FORT HUACHUCA, Ariz. – In recognition of May being Asian American & Pacific Islander Heritage Month, we are highlighting some of our U.S. Army Garrison employees who bring diversity to our workforce.
Today we spotlight Anna Petersen, a garrison budget analyst, who works in the Directorate of Resource Management.
You could call Petersen a rule breaker, or someone not afraid to buck tradition, but Petersen just thinks of herself as brave and independent.
Raised in Indonesia, she belonged to a very traditional Christian family. She was taught that she was not allowed to marry a foreigner, and as the second daughter, tradition also stated she would not be allowed to marry until her older sister had first done so.
However, when she was younger, Petersen had a dream in which she was speaking fluent English, and she said somehow, she just knew she would end up leaving Jakarta, and living in another country.
So, when she met an American, and fell in love, she didn’t let rules, tradition or the fact that her sister was not yet married, stand in her way. She got married and moved, first to Germany and later to Arizona. That was 25 years ago.
Looking through her wedding album, she reminisced about her family and the traditions of her country. “I had a large family” she said, “and also, I think the whole town came to the wedding!”
She explained that a wedding in Jakarta is an all-day affair, with lots of people, food and tradition. The wedding starts in the family home, then moves to a government office, then to a church, and then on to a palatial wedding reception. The wedding couple is gifted money, bags of rice and handmade shawls for luck and prosperity.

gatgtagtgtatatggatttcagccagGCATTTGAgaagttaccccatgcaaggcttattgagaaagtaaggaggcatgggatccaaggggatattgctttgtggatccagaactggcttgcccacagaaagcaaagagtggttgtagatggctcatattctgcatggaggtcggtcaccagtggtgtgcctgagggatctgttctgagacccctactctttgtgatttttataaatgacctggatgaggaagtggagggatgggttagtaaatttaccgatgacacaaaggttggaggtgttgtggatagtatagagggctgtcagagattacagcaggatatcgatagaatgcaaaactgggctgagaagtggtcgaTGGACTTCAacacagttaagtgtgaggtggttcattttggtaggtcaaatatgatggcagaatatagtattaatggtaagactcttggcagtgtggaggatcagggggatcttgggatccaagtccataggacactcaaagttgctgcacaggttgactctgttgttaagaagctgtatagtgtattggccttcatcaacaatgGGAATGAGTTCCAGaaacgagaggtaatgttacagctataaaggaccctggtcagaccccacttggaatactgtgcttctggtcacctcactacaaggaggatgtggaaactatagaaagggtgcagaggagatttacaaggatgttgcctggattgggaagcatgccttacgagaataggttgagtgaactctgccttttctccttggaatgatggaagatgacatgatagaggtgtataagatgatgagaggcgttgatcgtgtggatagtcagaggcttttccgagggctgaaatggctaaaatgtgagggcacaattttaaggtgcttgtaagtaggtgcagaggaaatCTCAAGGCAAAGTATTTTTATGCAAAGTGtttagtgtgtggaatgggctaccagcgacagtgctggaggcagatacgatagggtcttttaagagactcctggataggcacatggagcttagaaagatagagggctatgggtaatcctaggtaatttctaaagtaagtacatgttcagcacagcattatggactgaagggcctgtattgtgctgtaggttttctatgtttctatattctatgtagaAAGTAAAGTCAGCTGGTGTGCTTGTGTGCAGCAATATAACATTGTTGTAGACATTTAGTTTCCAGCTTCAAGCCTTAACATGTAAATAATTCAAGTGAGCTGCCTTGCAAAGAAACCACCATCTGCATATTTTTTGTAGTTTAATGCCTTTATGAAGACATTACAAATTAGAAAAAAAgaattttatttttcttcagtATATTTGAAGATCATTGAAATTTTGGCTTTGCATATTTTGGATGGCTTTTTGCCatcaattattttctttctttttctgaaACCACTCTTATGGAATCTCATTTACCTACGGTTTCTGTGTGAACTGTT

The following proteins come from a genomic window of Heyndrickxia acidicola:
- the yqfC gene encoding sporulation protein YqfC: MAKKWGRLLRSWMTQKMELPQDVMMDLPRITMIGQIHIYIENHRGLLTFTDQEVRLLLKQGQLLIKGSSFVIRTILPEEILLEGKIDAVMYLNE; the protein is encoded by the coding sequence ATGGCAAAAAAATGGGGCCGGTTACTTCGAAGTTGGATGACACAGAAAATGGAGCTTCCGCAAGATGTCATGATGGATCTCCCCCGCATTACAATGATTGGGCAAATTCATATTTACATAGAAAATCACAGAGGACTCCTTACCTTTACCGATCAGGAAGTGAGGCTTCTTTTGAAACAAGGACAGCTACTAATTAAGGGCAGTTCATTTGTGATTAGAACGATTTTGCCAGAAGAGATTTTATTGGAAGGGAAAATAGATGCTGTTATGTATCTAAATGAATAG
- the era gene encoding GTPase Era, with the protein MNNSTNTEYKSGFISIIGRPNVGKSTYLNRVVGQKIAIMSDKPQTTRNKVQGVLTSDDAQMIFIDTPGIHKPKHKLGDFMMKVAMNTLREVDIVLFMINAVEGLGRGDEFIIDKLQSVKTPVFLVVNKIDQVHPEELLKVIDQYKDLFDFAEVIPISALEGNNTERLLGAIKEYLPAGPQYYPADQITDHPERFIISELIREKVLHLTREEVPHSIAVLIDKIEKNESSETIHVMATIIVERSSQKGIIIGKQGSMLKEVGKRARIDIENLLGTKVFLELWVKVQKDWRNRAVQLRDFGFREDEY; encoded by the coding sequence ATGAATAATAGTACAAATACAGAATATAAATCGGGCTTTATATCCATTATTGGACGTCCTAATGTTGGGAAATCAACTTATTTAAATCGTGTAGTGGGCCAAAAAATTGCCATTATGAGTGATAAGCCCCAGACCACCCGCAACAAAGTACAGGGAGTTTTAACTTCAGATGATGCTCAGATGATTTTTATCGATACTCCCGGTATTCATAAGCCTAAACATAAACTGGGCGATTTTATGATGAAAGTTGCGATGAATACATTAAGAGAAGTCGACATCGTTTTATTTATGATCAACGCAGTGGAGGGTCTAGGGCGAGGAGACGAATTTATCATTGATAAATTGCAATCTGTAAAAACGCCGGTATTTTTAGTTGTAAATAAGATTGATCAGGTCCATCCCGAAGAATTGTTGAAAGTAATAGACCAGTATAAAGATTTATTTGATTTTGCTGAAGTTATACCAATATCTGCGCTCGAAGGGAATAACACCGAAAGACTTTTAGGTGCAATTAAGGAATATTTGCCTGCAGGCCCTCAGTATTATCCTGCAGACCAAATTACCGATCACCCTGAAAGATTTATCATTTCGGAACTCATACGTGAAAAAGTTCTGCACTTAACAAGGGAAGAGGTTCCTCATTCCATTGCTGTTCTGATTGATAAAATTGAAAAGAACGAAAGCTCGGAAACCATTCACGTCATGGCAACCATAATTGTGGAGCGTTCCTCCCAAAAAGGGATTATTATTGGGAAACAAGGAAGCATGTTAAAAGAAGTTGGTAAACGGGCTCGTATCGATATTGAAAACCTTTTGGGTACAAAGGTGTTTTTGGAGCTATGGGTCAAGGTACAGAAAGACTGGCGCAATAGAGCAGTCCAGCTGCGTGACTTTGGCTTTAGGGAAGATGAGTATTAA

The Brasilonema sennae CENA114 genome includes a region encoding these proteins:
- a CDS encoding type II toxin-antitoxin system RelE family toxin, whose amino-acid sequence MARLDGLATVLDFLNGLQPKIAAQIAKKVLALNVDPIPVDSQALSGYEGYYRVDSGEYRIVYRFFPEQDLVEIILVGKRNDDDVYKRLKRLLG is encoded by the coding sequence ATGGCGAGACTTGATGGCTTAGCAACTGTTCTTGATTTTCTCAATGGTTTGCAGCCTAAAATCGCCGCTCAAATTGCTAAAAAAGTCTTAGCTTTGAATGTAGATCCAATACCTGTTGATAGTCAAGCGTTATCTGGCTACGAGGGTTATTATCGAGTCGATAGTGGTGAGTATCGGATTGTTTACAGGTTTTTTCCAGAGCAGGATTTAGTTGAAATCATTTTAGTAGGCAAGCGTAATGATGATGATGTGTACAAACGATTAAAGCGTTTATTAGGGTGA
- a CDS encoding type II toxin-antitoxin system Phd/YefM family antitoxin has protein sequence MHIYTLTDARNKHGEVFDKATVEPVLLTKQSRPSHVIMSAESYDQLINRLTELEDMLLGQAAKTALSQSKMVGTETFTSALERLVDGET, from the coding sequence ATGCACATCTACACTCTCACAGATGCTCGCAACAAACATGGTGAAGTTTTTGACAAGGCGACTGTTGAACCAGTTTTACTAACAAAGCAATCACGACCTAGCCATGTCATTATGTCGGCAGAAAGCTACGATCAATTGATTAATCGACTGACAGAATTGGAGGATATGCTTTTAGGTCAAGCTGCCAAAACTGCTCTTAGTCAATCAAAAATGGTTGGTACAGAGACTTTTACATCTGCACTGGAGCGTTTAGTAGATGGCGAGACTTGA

Petersen said she loves looking through the old photos and sharing them with others. She believes that the sharing of cultures is what makes Asian American & Pacific Islander Heritage Month so important.
“It’s a good thing to remember where we come from. To show our culture and our country,” she said. “The U.S is made of people from every different country, and it is good to show all our cultures. It is inspiring. For instance, people can look at [my] pictures and see ‘Oh wow, Indonesia is so pretty, and maybe I should go visit there.’ That is how I felt, looking at pictures of America, and that is how I ended up coming here!”
Petersen explained that when she and her husband first moved to Arizona, she was a stay-at-home mom. Eventually, she began working with MWR.
“I worked there for two years, and then I started at Armed Forces Bank where I worked there for 16 years,” she said. “And now this is my third year working for this office.
“It seems crazy,” she said. “I’ve lived [in the U.S] longer than I lived in Jakarta. But now my roots are here. I have two girls, and both are in university. My kids are here and my job. I have more roots here than in my own country.
“I feel so blessed to be here though,” Petersen said. “No one else in my family has ever left Indonesia. God has given me so much strength. I don’t know what the future holds, but I am very proud of my journey.”
# # #
Fort Huachuca is home to the U.S. Army Intelligence Center of Excellence, the U.S. Army Network Enterprise Technology Command/9th Army Signal Command and more than 48 supported tenants representing a diverse, multiservice population. Our unique environment encompasses 946 square miles of restricted airspace and 2,500 square miles of protected electronic ranges, key components to the national defense mission.
Located in Cochise County, in southeast Arizona, about 15 miles north of the border with Mexico, Fort Huachuca is an Army installation with a rich frontier history. Established in 1877, the Fort was declared a national landmark in 1976.
We are the Army’s Home. Learn more at https://home.army.mil/huachuca/.